Jeb Bush has misthought

According to the Washington Examiner, republican presidential candidate Jeb Bush has said that doing a psychology major will mean “you’re going to be working a Chick-fil-A” and has encouraged students to choose college degrees with better employment prospects.

If you’re not American, Chik-fil-A turns out be a fast food restaurant, presumably of dubious quality.

Bush continued:

“The number one degree program for students in this country … is psychology,” Bush said. “I don’t think we should dictate majors. But I just don’t think people are getting jobs as psych majors.

Firstly, he’s wrong about psychology being the most popular degree in the US. The official statistics shows it’s actually business related subjects that are the most studied, with psychology coming in at fifth.

He’s also wrong about the employment prospects of psych majors. I initially mused on Twitter as to why US psych majors have such poor employment prospects when, in the UK, psychology graduates are typically the most likely to be employed.

But I was wrong about US job prospects for psych majors, because I was misled by lots of US media articles suggesting exactly this.

There is actually decent research on this, and it says something quite different. Georgetown University’s Centre on Education and the Workforce published reports in 2010 and 2013, called ‘Hard Times: College Majors, Unemployment and Earnings’ where they looked at exactly this issue.

They found on both occasions that doing a psych major gives you employment prospects that are about mid-table in comparison to other degrees.

Below is the graph from the 2013 report. Click for a bigger version.

Essentially psychology is slightly below average in terms of employability. Tenth out of sixteen but still a college major where more than 9 out of 10 (91.2%) find jobs as recent graduates.

If you look at median income, the picture is much the same: somewhat below average but clearly not in the Chik-fil-A range.

What’s not factored into these reports, however, is gender difference. According to the statistics, almost 80% of psychology degrees in the US are earned by women.

Women earn less than men on average, are more likely to take voluntary career breaks, are more likely to be suspend work to have children, and so on. So it’s worth remembering that these figures don’t control for gender effects.

So when Bush says “I just don’t think people are getting jobs as psych majors” it seems he misthought.

Specifically, it looks like his thinking was biased by the availability heuristic which, if you know about it, can help you avoid embarrassing errors when making factual claims.

I’ll leave that irony for Jeb Bush to ponder, along with Allie Brandenburger, Kaitlin Zurdowsky and Josh Venable – three psychology majors he employed as senior members of his campaign team.

A social vanishing

CC Licensed Photo by Flickr user Jonathan Jordan. Click for source,A fantastic eight-part podcast series called Missing has just concluded and it’s a brilliant look at the psychology and forensic science of missing people.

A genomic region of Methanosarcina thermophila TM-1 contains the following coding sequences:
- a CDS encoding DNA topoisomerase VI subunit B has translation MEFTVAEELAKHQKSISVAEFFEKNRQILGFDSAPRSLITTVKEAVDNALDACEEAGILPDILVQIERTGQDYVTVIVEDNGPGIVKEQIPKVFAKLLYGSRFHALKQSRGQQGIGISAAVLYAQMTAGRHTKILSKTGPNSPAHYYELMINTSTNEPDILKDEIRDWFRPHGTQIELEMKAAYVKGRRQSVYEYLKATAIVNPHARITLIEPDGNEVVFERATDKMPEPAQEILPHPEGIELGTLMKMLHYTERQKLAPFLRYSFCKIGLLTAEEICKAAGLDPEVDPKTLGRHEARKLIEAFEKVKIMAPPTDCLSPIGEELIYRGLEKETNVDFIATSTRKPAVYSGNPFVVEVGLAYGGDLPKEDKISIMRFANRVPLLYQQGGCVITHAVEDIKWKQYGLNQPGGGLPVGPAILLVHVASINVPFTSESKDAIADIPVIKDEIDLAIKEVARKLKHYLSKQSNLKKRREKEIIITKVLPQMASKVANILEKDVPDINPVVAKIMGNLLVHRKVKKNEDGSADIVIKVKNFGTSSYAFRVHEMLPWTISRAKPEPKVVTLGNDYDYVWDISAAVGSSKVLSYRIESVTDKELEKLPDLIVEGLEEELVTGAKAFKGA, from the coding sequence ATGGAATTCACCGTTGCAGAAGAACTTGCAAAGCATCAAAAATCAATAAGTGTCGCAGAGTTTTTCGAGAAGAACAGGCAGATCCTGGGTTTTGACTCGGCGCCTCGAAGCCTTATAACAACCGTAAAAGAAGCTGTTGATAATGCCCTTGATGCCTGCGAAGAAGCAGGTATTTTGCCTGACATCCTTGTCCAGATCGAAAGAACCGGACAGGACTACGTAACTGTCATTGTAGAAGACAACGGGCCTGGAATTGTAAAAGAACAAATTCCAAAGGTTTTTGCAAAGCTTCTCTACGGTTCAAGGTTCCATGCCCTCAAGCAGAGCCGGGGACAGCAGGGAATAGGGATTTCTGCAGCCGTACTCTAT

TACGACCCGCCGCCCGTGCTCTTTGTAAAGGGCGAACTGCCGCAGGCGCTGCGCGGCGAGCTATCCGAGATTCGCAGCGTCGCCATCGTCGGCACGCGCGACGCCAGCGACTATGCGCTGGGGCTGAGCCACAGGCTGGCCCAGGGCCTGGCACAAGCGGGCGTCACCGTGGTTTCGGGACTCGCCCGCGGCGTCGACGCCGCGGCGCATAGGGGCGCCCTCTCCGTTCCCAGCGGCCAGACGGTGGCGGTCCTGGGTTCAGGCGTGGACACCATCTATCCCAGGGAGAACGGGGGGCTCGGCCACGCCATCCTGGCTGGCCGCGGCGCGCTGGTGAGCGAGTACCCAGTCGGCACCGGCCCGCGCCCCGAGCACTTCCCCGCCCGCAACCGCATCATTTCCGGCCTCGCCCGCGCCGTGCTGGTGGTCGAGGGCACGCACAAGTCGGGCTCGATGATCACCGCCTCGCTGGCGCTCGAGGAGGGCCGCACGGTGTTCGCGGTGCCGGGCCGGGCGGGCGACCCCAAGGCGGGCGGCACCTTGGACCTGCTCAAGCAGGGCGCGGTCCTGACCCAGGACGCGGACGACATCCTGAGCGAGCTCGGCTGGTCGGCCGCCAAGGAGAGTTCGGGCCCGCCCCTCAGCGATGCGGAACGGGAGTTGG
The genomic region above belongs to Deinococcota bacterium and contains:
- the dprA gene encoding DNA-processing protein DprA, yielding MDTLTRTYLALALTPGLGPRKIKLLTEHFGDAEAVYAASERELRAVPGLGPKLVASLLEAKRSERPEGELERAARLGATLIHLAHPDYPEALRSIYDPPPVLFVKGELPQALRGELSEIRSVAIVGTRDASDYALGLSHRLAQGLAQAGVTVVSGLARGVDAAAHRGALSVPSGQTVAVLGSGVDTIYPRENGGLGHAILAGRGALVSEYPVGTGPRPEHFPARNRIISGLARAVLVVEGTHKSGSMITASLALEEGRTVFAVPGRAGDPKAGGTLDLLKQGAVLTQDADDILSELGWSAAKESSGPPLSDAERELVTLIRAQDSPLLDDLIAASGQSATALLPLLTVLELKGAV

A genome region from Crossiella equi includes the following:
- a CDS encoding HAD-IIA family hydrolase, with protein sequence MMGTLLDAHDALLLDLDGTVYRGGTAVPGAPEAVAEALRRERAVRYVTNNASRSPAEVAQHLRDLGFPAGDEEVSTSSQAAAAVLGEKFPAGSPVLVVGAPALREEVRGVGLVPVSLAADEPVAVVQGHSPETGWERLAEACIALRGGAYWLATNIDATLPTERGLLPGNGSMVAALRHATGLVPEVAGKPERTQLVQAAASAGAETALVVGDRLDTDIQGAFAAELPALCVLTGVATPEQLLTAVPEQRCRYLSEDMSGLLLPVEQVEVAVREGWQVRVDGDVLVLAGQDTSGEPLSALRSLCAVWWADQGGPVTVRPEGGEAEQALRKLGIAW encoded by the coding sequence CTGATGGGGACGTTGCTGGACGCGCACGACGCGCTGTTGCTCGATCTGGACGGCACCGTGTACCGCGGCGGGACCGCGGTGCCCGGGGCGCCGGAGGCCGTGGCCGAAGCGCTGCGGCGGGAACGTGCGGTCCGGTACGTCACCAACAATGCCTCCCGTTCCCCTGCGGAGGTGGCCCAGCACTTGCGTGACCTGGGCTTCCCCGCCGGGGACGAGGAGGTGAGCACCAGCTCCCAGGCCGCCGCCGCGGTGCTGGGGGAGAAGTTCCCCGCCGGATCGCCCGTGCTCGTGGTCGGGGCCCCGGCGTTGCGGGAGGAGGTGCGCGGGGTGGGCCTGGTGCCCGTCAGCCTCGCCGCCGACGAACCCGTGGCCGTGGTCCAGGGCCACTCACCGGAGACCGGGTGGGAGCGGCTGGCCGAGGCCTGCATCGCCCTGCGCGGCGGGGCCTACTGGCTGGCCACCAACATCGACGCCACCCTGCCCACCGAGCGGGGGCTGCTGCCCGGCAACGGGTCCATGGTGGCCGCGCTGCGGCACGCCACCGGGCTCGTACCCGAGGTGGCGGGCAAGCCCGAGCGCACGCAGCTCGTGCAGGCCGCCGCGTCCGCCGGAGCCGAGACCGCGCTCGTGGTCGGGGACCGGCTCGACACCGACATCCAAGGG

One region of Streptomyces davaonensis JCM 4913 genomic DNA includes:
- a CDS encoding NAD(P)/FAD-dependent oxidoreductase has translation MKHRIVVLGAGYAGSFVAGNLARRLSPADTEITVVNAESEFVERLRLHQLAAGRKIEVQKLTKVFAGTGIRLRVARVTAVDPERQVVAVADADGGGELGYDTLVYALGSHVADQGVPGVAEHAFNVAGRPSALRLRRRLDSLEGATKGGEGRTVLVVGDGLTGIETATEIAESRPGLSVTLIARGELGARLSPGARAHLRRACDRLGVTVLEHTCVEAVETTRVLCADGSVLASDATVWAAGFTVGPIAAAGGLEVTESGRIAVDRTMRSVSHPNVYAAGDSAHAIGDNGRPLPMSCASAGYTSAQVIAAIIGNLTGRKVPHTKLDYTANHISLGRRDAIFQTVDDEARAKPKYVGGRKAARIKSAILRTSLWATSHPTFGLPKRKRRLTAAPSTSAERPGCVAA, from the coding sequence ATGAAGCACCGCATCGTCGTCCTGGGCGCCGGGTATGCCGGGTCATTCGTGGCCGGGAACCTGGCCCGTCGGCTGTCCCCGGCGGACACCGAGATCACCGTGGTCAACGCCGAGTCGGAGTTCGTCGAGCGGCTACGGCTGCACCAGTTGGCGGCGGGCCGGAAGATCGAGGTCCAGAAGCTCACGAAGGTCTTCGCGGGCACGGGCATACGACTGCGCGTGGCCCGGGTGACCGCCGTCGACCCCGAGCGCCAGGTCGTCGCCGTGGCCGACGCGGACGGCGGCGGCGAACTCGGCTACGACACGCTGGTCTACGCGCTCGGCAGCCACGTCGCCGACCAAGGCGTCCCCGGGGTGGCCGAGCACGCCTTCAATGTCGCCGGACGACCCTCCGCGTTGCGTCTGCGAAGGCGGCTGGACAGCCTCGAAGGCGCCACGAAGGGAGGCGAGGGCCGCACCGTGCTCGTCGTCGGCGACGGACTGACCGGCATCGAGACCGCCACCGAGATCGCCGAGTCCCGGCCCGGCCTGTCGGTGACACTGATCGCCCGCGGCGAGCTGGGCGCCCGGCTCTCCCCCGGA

It’s been put together by the novelist Tim Weaver who is renowned for his crime thrillers that feature missing persons investigator David Raker.

He uses the series to investigate the phenomenon of missing people and the result is a wonderfully engrossing, diverse documentary series that talks to everyone from forensic psychiatrists, to homicide investigators, to commercial companies that help you disappear without trace.

Missing people, by their absence, turn out to reveal a lot about the tension between social structures and individual behaviour in modern society. Highly recommended.
 

Link to Missing podcast series with iTunes / direct download links.

A museum of many minds

I spent a very long time in the old Bethlem museum, owing to the fact that there’s little else to do when you live at one of the world’s oldest psychiatric hospitals.

The Bethlem Royal Hospital, or Bedlam as it’s been known in centuries past, has moved many times over its lifetime, but it’s now located in one of London’s comfortable, sleepy suburbs. Unfortunately, there is very, and I mean, very little to do there on weekends.

The museum was occasionally open on Saturdays, and during the six months I lived at the hospital, I visited. Repeatedly, as it turned out.

But for an institution that was founded in 1247, that has been a central character in London’s history and formative in our understanding and misunderstanding of madness, the museum was surprisingly crap.

It lived in a small, bleak portakabin in the corner of the grounds. You would walk in, stare at a few tiny walls of exhibits and then chat to the curator, who would be so bereft of visitors that it would be like a turning on a ‘history of the Bethlem’ fire hose for a few minutes before you left them to solemnly contemplate the archives once more.

But after years of neglect, the portamusem has been replaced by the Museum of the Mind in the Bethlem Royal Hospital’s central building. To get an idea of how much the new museum is being valued, they kicked the hospital bosses out to make space for it.

Apart from the museum space, it also has two galleries. One dedicated to work from current patients and another that has guest exhibitions. It also does talks from historians and art workshops – on everything from art techniques to building websites. You can even buy Bedlam mugs and pencils in the museum shop – for reasons I’m not entirely sure of.

The museum itself is beautifully put together and is entirely focused on tackling the most contentious issues in mental health. Here’s a quote, painted in large letters on one of the walls:

“The words of psychiatry are often unjust stewards, sorry guardians of meaning, workers of deception.”